13. List the major divisions of the standard geologic time scale

Topics to be covered include:


  1. Physiographic Provinces
    1. Landscape, climate, and vegetation of the PacificNorthwest
    2. Physiographic provinces of the Pacific Northwest
  2. Earth€™s Surface Composition and Structure
    1. Regolith vs. bedrock, sources of regolith, variations in depth of regolith
    2. The three rock types; common examples, processes of formation
    3. Occurrence of rocks, cover vs. basement, horizontal vs. folded and faulted strata, types of intrusions, structure of mountain ranges, geologic maps
    4. Rock cycle; internal process vs. surficial processes, energy sources for internal and surficial processes.
    5. Continental crust vs. oceanic crust; differences in composition and thickness
  3. Historical Geology
    1. Principles of relative and absolute dating
    2. Fossils, faunal succession, stratigraphic correlation
    3. Past environments; sedimentary evidence for past geographies and climates
    4. Geologic time scale
  4. Plate Tectonics
    1. Basic idea of plate tectonics, evidence for plate motion, difference between continental and oceanic crust, internal structure of the earth, heat loss
    2. Creation and destruction of oceanic crust at ridges and trenches, age of oceanic crust
    3. Geologic activity and structure at each type of plate boundary (transform, convergent, divergent), cause of earthquakes, volcanism and topography at plate boundaries
    4. Hot spots, hot spot tracks, oceanic vs. continental hot spots, causes of hot spots
  5. Coastal Provinces; Coast Ranges and Olympic Mountains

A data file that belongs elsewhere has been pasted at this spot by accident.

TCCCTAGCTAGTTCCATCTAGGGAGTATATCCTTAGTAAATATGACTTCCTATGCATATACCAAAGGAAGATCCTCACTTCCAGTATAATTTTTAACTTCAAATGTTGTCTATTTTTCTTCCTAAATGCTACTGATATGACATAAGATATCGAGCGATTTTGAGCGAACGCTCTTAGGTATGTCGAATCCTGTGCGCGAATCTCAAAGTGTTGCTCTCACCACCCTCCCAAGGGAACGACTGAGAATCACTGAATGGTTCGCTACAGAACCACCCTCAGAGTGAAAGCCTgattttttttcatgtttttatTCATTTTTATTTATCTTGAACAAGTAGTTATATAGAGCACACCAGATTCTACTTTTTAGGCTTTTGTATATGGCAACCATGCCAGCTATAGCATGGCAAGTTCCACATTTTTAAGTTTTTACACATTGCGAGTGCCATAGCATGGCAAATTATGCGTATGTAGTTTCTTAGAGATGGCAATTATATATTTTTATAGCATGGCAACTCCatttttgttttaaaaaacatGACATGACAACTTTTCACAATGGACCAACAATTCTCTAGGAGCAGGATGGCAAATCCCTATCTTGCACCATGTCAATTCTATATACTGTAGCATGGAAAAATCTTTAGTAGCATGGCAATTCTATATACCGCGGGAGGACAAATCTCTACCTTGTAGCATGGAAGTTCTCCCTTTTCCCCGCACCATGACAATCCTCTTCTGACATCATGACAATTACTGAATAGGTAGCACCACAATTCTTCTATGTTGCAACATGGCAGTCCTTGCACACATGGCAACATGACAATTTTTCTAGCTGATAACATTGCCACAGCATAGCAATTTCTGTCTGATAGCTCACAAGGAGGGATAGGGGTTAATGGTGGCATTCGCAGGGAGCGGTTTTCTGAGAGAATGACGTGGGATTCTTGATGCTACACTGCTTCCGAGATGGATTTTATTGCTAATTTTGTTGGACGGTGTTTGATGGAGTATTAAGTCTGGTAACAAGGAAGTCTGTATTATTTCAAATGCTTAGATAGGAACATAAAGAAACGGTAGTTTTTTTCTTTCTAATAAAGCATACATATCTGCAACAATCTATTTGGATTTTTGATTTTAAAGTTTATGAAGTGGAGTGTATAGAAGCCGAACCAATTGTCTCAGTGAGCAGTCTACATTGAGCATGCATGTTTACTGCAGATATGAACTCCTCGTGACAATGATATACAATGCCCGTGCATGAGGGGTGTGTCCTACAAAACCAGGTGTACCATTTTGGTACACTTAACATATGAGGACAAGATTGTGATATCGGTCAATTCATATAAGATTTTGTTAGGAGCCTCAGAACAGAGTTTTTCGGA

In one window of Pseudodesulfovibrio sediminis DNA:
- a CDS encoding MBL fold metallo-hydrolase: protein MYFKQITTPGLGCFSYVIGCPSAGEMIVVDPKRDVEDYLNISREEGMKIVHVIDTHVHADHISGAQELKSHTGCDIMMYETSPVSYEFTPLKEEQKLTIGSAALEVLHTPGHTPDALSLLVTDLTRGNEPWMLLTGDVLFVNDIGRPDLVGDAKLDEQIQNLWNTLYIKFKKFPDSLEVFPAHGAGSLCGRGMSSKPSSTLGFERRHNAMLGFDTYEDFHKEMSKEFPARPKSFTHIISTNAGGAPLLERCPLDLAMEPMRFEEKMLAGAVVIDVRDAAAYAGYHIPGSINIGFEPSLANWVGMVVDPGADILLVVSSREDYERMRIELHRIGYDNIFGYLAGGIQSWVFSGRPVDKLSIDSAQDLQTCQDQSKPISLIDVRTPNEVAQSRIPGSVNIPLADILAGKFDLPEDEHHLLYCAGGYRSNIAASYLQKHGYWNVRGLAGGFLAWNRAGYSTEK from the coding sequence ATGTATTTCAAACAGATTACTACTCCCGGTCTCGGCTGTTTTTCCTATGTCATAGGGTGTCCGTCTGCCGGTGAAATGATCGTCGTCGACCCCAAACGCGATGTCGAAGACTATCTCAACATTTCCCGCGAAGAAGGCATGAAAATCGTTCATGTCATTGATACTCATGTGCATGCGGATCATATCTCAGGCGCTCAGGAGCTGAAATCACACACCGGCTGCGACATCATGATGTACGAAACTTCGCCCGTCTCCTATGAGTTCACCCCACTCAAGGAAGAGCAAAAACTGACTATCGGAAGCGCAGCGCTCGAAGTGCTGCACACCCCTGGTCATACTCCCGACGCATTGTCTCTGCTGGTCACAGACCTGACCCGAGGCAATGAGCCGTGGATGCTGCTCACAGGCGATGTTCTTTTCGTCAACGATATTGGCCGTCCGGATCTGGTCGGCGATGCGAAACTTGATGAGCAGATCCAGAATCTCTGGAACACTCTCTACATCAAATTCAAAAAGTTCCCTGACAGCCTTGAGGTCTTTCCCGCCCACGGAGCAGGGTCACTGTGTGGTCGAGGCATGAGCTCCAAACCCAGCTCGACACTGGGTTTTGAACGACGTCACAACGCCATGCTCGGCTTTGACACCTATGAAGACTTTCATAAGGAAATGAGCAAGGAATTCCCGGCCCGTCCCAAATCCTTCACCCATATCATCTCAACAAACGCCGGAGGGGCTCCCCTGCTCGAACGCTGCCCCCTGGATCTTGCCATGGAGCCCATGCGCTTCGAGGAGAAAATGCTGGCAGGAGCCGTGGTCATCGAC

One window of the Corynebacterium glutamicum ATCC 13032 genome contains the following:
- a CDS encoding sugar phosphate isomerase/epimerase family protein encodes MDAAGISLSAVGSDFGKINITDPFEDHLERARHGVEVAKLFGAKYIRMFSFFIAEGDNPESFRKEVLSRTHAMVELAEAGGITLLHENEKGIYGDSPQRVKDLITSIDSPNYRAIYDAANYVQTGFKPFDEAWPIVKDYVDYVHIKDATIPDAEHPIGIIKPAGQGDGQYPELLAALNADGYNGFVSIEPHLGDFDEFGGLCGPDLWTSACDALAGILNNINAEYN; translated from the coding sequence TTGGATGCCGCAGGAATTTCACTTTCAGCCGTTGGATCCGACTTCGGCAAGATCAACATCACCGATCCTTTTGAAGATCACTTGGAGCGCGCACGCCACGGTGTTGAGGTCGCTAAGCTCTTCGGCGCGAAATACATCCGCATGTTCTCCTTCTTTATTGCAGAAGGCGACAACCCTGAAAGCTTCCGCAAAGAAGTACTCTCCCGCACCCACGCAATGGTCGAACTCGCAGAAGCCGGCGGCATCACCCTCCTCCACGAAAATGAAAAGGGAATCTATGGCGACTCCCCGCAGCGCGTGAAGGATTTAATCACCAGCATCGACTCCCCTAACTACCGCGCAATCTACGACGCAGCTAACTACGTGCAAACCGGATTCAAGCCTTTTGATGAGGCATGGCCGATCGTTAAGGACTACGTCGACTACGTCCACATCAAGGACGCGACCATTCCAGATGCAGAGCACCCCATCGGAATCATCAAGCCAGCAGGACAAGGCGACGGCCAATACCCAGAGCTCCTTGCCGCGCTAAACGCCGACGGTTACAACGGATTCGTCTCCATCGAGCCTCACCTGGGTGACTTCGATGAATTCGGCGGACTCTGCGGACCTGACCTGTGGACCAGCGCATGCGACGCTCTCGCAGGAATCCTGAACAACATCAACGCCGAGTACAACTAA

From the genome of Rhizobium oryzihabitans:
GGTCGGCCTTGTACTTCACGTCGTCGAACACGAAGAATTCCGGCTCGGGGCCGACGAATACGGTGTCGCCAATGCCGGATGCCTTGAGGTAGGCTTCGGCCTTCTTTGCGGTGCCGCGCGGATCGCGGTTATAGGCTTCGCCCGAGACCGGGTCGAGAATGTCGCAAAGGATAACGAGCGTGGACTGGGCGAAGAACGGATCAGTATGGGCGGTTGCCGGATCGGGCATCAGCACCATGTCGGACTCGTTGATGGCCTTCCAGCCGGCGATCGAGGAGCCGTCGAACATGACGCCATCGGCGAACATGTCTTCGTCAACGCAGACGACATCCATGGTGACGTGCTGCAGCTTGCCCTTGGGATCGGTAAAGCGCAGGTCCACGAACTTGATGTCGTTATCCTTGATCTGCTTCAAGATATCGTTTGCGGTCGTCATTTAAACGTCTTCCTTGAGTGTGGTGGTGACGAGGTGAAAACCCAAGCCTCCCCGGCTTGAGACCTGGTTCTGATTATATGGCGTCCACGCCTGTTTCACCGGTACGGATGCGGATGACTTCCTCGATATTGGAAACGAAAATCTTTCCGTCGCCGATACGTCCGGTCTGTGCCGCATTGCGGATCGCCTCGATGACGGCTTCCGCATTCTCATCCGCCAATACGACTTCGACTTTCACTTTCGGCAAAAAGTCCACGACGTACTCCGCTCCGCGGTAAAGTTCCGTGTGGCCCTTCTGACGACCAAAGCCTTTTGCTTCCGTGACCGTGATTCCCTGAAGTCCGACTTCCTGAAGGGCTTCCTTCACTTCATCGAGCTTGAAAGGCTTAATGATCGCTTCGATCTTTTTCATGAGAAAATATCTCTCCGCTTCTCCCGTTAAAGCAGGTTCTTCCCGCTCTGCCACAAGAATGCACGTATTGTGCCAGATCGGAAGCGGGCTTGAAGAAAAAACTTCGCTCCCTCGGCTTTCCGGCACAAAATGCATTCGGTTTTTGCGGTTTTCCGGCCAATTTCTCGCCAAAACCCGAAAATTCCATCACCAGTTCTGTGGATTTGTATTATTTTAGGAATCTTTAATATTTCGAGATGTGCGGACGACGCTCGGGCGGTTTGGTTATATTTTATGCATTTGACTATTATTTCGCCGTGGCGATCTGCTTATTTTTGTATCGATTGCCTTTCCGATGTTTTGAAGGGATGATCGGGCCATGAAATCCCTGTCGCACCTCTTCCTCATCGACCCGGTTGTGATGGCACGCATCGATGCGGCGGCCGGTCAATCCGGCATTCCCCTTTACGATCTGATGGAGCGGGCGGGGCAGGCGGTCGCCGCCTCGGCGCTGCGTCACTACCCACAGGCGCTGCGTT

1. Major topographic features, drainages, rock units and geologic structures
    2. Paleogrography of Tertiary coast
    3. Coastal processes, evidence for uplift
    4. Modern tectonic setting, accretion, evidence for prehistoric subduction zone earthquakes
  6. Lowland Provinces; Puget Sound and Willamette Valley
    1. Major topographic features, drainages, rock units and geologic structures
    2. Glaciation and ice age floods
  7. The Volcanic Arc: Cascade Mountains Province
    1. Major topographic features, drainages, rock units and geologic structures
    2. Subduction zone volcanism
    3. Tertiary plate tectonic setting of the Pacific Northwest
    4. Old cascades vs. young cascades, uplift of Cascade Mountains
    5. Volcanic hazards
  8. Extension and Hot Spots: Basin and Range, Columbia River Plateau and High Lava Plain
    1. Major topographic features, drainages, rock units and geologic structures
    2. Timing of basin and range extension, formation of fault block mountains
    3. Flood basalt volcanism, vs. silicic volcanism
    4. Hot Spot volcanism
  9. Accreted Terranes: Kalamath Mountains, Blue Mountains and North Cascades
    1. Major topographic features, drainages, rock units and geologic structures
    2. Accreation of exotic terranes, stacking of terranes, stitching by plutons
    3. Mesozoic plate tectonic setting of the Pacific Northwest
  10. Edge of the Craton: Okanagan Highland and Rocky Mountains
    1. Major topographic features, drainages, rock units and geologic structures
    2. Cratonic sediments, fold and thrust belts
    3. Paleozoic plate tectonic setting of the Pacific Northwest